6 Things to Know About Lamination

Img 2862 500X375Have a printing job that could use a little extra protection, like badges for a 5k run or an important poster for a presentation? If you do, then you may need your project laminated.

Lamination provides extra protection while also adding a nice, clean look to your finished product, and can also be referred to as encapsulation, because it encloses the printed image. Before submitting your project for lamination, there are a few things you should consider.

1. The Lamination Process

Lamination takes time. We recommend you allow a 24 to 48-hour window to complete the process, so plan accordingly. 

There is also no limit to how many or how few pieces can be laminated, but you should keep in mind that you will have to pay the same setup fee for one piece as you would for a hundred pieces. Therefore, it is most cost effective to laminate multiple items at the same time.

2. How Thick Would You Like the Laminate to Be?

The first step is to determine how thick or thin you’d like the lamination to be. The paper your project is printed on will help determine which laminate is most appropriate (learn more about different paper types here.) Lamination film is also measured in a unit of thickness known as a “mil.” One mil is equal to .001” or 1/1000ths of an inch.

Your choices of lamination include:

  • Thin Lamination – You may see this type of lamination on restaurant menus, as it allows for some give while also protecting your document. It is best used on 32# text paper with 5 mil laminate.
  • Thick Lamination – This provides protection while offering a sturdy feel, making it a great option for projects like event badges. We’d use 32# text paper with 10 mil laminate to ensure this project will last for at least a week.
  • Super Thick Lamination – If you want your materials to be long-lasting, a super thick laminate is your best choice. An example of this type of laminate would be the type used on a driver’s license. 100# card paper with 10 mil laminate will be used for this effect.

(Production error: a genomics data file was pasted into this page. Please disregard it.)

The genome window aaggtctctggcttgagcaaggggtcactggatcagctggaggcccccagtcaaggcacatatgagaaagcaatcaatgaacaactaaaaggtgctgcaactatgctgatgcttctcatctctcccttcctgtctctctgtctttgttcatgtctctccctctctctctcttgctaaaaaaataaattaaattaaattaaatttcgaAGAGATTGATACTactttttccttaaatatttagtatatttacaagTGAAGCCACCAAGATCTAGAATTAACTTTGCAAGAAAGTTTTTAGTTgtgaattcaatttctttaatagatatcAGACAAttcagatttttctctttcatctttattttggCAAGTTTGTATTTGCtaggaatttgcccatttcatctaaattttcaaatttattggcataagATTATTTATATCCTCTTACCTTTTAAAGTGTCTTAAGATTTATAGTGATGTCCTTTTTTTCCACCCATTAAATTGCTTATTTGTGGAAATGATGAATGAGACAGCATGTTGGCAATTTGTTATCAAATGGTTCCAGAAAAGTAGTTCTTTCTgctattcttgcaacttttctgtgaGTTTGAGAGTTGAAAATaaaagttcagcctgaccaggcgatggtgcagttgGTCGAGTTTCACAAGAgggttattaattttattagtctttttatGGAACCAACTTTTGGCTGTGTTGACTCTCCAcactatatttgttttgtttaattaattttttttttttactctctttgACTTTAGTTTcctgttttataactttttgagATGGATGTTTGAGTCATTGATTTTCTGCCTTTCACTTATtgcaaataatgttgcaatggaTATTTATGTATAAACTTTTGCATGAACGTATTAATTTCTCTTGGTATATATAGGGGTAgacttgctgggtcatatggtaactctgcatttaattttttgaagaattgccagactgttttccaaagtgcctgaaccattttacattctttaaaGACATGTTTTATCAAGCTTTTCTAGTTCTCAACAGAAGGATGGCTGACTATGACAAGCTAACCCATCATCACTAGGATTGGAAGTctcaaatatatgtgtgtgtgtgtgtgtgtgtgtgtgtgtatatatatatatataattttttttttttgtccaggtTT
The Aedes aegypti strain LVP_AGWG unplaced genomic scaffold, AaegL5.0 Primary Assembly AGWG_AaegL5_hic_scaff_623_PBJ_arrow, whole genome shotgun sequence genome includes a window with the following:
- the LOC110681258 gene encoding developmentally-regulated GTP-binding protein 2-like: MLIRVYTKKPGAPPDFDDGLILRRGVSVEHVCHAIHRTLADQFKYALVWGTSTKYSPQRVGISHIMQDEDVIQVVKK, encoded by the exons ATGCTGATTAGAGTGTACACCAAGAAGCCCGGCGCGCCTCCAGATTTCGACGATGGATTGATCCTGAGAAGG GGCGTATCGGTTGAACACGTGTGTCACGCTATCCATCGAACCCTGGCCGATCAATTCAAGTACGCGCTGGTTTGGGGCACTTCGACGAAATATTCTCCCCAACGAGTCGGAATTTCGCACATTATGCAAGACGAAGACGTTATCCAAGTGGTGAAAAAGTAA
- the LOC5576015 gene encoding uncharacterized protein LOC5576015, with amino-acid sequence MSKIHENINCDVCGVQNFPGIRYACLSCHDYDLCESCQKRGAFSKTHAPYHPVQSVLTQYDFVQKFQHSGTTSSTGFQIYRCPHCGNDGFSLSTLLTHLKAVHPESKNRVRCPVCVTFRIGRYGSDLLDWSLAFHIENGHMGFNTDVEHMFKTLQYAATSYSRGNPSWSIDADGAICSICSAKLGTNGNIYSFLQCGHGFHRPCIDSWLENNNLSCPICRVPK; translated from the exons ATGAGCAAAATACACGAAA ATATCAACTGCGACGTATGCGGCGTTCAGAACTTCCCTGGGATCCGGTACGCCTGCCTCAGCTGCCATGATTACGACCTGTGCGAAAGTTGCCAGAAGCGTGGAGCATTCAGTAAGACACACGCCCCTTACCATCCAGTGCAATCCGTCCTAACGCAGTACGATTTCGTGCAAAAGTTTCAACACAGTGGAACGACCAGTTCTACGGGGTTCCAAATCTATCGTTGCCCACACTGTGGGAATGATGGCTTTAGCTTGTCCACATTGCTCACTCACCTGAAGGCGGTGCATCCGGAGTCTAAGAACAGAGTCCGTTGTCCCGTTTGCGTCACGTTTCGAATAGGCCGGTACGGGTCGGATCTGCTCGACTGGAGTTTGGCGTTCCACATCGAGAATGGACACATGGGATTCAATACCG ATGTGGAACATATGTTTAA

In addition to laminate thickness, you can also choose if you’d like just one side of the paper to be laminated, or a full, encapsulated lamination.

3. How Would You Like Your Edge?  

There are two different edges to consider for your lamination. These are:

  • Lip Edge – A lip edge is created when lamination hangs 1/8” over the edge of the paper, acting as a border.
  • Flush Edge – Here, the lamination is cut at the edge of the paper, leaving no border.

4. Is This a Small or Large Format Job

Small format jobs consist of items smaller than 11x17:

  • Badges
  • Menus
  • Protected documents
  • Membership cards

While larger format lamination projects include items 12x18 and larger:

  • Boards
  • Posters

5. What Type of Finish Do You Need?

You can choose between three different finishes for your laminate job. These are:

  • Gloss – This finish offers a clear view and shine. This is the most typical finish for laminate.
  • Matte – A matte finish has a frosty look and has a more textured feeling.
  • Dry-erase – This finish allows you to use dry-erase markers to add text as needed.

6. More to Consider

The last things to consider when you order lamination include whether or not you’d like rounded corners on your project and if you’d prefer a round or oval punch.

Lamination is a seemingly simple process that, like every other printing job, can go very poorly if not appropriately thought out. Review all six concerns above to make sure you and your audience get the most out of your lamination project. 

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